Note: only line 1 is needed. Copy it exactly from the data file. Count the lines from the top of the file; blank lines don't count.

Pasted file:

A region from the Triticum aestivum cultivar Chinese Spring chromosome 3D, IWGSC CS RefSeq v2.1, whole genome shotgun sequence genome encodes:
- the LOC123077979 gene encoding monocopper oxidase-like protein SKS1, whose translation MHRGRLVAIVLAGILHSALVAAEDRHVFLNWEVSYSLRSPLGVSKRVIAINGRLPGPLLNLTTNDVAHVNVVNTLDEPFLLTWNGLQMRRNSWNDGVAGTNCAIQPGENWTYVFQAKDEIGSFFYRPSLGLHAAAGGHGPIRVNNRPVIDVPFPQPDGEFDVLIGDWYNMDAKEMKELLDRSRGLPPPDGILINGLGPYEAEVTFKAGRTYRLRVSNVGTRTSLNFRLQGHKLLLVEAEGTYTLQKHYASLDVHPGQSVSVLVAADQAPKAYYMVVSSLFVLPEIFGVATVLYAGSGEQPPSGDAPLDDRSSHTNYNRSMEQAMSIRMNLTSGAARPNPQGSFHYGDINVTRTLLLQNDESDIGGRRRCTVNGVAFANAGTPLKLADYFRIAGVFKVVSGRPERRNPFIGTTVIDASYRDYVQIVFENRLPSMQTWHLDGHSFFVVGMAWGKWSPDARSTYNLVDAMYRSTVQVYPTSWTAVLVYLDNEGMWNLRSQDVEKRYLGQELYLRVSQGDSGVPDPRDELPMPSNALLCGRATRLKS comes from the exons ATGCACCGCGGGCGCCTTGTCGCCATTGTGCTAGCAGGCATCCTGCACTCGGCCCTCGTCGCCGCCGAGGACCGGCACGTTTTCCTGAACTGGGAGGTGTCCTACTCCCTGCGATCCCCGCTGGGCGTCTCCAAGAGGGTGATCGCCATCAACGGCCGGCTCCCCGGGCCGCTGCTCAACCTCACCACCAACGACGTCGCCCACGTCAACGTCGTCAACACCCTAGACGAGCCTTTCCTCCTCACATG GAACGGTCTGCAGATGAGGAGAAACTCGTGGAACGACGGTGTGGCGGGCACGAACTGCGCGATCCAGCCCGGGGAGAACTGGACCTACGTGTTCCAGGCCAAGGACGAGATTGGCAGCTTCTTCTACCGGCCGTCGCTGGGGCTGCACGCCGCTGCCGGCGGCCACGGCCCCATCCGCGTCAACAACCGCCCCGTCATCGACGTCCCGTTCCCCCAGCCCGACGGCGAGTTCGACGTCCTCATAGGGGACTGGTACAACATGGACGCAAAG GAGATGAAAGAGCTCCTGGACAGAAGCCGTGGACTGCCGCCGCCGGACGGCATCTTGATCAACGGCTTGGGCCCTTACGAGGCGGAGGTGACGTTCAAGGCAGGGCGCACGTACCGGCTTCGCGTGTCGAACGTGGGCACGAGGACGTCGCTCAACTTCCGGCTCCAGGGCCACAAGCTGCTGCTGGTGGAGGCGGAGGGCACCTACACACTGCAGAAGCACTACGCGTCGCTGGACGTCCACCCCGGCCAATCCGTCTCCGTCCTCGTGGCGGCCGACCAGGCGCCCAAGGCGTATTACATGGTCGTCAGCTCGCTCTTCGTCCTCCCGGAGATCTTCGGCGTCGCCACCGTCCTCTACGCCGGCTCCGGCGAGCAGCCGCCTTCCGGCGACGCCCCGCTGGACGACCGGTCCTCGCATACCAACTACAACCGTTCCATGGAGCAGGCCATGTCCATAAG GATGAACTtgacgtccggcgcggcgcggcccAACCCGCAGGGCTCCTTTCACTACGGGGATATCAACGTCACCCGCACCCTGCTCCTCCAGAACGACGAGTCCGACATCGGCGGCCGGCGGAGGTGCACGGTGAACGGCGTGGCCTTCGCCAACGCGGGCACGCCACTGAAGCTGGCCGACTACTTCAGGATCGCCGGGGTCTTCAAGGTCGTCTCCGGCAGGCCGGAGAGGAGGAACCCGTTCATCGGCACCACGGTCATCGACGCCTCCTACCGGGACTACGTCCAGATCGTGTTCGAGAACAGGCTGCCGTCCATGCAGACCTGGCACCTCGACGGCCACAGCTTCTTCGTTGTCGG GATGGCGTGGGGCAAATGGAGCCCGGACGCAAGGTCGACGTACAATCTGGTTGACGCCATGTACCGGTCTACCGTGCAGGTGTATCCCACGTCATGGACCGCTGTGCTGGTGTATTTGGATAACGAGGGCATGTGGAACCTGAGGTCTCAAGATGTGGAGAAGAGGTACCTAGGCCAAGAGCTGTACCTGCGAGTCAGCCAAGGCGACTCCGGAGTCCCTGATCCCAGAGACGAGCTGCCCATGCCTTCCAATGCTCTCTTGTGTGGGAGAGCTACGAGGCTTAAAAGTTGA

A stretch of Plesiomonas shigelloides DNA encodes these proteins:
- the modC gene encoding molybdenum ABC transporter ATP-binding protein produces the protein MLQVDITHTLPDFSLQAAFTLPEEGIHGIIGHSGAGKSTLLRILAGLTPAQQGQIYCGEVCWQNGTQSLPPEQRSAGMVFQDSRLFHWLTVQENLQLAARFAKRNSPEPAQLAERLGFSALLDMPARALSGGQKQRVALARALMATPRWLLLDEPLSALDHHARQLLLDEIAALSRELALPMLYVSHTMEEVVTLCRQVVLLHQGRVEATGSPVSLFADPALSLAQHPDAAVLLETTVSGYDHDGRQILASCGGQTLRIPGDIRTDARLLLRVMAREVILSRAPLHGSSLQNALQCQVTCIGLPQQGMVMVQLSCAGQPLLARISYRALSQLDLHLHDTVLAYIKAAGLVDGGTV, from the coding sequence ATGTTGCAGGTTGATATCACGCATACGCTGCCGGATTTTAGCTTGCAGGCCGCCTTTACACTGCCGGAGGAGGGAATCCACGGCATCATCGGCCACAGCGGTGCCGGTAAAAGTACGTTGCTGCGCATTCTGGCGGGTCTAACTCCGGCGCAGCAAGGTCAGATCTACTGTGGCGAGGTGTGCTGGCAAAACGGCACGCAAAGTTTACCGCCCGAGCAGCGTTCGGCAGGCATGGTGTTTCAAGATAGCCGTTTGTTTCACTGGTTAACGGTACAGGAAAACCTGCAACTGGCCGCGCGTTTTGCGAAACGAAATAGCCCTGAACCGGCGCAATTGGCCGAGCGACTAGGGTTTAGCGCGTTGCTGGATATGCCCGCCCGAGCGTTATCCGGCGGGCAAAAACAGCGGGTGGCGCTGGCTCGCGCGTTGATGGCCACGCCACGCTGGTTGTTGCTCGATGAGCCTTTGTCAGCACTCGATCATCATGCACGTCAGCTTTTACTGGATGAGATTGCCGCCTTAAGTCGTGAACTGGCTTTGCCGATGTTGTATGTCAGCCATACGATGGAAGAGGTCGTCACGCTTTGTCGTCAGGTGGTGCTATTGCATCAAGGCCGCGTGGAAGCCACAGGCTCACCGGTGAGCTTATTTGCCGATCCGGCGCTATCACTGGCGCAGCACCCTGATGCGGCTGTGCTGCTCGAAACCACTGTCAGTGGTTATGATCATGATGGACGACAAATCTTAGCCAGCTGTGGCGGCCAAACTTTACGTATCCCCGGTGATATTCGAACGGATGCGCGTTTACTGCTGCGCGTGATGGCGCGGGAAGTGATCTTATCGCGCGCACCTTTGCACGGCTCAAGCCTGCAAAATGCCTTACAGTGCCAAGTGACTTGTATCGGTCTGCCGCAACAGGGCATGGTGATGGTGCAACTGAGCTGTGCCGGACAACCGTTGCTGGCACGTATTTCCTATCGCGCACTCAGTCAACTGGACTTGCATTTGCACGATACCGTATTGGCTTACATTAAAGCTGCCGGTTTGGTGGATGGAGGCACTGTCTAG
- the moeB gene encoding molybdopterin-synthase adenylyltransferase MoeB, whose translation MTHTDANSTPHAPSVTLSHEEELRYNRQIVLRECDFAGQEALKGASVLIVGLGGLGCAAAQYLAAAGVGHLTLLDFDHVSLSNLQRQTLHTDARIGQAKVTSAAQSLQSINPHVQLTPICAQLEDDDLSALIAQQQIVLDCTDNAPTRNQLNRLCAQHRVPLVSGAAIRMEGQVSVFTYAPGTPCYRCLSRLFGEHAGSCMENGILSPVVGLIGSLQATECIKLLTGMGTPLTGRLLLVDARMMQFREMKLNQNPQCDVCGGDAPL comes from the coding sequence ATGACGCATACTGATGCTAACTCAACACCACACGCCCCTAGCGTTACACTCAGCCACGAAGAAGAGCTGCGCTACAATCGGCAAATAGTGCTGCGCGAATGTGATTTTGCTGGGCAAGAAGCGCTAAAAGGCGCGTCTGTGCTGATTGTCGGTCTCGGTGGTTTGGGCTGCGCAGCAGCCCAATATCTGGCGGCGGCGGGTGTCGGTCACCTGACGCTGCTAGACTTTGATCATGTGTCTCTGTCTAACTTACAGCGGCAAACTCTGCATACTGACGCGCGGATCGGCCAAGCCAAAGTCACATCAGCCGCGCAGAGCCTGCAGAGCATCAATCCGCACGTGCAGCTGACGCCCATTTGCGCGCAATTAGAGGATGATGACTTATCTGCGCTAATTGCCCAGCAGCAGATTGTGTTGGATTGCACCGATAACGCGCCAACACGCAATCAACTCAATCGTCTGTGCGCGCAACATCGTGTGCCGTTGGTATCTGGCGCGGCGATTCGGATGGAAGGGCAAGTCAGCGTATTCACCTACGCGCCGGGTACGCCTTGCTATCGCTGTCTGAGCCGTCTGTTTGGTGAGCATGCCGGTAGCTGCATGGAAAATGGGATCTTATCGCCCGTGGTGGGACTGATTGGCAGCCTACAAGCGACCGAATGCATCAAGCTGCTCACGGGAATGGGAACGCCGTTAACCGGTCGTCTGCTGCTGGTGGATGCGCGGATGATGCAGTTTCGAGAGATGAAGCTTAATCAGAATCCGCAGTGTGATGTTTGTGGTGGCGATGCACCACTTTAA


A region from the Triticum aestivum cultivar Chinese Spring chromosome 3D, IWGSC CS RefSeq v2.1, whole genome shotgun sequence genome encodes: